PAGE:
The Rise of Aerial Intelligence
Since the advent of drones, literally every Hollywood film featuring the airborne robots has been about warfare and terror. For those who have no personal experience with the phenomenal devices, it can be easy to fall into a false conception that they are militant by nature.
As with many of our modern day technological marvels, drones had their birthplace with Nikola Tesla. In 1898, Tesla patented his radio-wave, remote vehicle control system. At the time, he prophesied the rise of drones in both commercial and military applications. While he did envision them being subsumed by the military, his prediction was that they would be bringers of peace through their power for destruction. With emotionless, weaponised eyes in the sky, who would dare disrupt the status-quo?
While the first half of Tesla’s prediction has eventuated, we’re yet to see any hints of the “peace among nations” he envisioned. However, there are many areas of innovation in which drones are being put to non-violent applications.
Drones in agriculture and forestry
As Drone technology has steadily progressed, we’re now getting a glimpse into the full potential of these innovative and interesting machines. Within the Agriculture and Forestry industry, Drones are now being utilised to collect data and create real-time, multi-spectral images for industry projects.
One of the most fascinating parts of the process is once the drone has carefully surveyed the desired land, it creates and exact 3D replica of the area. This is done by the drones in real-time as it compiles and connects the images its captures, feeding it directly into its software. This software is essentially programmed to calculate the angle at which each image was taken to get an accurate reading of the terrain through the images. The computer then creates an exact 3D replica of the land from these photos.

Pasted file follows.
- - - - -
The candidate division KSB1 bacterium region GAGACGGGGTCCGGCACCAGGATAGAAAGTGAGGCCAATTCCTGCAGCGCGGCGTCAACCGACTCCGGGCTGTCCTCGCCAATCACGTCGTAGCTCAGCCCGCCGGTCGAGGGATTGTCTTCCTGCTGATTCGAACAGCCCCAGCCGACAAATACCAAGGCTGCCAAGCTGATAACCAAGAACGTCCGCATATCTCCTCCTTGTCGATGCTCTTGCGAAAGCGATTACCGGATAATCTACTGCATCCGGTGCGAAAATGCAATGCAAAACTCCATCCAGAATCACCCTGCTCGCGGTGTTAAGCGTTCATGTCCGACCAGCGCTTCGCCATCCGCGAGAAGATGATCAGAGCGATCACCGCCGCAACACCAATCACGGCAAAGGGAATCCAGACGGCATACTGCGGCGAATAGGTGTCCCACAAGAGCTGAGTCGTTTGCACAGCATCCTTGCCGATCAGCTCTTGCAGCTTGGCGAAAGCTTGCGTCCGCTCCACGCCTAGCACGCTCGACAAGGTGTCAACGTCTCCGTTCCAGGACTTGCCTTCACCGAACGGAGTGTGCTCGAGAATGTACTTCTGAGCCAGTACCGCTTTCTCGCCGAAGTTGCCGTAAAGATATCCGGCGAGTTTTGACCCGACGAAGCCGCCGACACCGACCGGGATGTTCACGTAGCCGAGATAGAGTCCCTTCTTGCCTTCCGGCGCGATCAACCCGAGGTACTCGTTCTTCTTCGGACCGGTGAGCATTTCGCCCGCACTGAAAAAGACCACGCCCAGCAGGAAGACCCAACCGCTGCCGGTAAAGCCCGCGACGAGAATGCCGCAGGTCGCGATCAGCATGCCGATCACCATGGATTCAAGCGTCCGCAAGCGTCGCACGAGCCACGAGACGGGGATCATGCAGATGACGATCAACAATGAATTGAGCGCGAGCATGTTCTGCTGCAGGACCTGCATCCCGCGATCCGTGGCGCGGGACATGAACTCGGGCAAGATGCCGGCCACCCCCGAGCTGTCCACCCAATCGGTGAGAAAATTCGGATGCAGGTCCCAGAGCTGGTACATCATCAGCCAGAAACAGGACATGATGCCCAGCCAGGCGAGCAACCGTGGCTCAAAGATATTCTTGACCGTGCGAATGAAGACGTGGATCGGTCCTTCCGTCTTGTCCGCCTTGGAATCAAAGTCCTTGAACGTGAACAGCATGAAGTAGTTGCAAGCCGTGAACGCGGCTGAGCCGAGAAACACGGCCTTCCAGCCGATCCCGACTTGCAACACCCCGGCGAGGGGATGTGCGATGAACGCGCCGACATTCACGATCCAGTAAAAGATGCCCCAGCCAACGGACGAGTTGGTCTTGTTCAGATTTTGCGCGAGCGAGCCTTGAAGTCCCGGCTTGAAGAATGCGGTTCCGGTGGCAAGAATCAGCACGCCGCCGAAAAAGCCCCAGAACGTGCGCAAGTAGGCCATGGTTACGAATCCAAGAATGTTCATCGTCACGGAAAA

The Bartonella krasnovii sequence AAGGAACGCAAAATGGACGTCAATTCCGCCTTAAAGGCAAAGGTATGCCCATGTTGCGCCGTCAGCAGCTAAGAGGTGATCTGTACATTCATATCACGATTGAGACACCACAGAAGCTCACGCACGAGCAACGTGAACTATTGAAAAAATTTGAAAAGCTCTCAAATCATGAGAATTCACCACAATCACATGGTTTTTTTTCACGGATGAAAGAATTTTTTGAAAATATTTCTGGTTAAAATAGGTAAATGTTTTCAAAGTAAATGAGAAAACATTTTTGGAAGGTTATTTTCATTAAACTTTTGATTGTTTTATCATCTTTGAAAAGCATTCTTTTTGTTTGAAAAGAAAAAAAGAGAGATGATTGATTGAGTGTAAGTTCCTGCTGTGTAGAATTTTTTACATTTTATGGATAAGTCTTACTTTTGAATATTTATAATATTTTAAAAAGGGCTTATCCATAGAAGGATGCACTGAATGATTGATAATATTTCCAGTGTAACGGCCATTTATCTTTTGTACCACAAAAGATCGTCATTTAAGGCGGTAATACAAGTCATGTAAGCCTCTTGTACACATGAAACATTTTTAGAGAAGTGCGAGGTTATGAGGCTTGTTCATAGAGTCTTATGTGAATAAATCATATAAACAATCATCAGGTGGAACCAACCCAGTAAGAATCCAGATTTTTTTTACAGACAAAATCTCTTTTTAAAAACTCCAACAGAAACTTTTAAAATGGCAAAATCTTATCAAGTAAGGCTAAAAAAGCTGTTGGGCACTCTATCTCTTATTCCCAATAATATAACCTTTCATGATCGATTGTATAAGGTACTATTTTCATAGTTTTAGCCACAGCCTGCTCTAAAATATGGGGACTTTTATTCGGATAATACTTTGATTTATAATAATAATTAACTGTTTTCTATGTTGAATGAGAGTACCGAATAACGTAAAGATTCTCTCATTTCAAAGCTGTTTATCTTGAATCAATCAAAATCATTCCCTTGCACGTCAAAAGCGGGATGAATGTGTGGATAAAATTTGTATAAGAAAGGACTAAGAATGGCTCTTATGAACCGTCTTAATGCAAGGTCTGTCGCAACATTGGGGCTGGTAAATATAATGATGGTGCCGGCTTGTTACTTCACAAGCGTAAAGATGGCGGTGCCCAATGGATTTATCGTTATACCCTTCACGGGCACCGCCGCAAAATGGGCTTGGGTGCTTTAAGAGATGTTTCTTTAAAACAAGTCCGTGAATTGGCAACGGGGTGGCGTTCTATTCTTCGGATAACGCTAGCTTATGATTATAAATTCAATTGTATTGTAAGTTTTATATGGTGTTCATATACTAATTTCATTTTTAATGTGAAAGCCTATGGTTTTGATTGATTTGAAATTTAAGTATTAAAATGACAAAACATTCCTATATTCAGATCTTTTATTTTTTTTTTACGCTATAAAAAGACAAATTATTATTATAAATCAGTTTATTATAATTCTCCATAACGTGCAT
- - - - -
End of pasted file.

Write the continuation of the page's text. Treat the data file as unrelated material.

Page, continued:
Traditionally, land surveying is an arduous process that would require workers mapping large areas of changing terrains to get an accurate set of images that can be later used to create a map of the area. Through drone technology though, engineers are now able to create, visualise and sequence these image with relatively small effort and cost.Also, architects can now undergo conceptual site planning with drone mapped data and have a guarantee that sitemap date is both up to date and accurate.
That all being said, there are some negatives that come with the idea of drone use in these industries. There has been much debate online on personal privacy and drone use, a small majority of people feel uncomfortable about a camera drone hovering around them or their property. For this reason, most local government have regulations in place to ensure they are used for the right purposes.
On top of this, there are also some more simple issues with the current state of drone technology such as low flight times and the need for ideal flying conditions to perform. Then there’s also the learning curve that comes with avoiding flying your brand new $30,000 drone into a idle tree or innocent cow, grazing in the field.
Nevertheless though, drone technology will only improve from here and have already revolutionised the forestry and agricultural industry. They provide faster work completion with immediate, accurate results and low costs and from here, one can only wonder how drones can be further implemented to enhance forestry or agricultural machinery.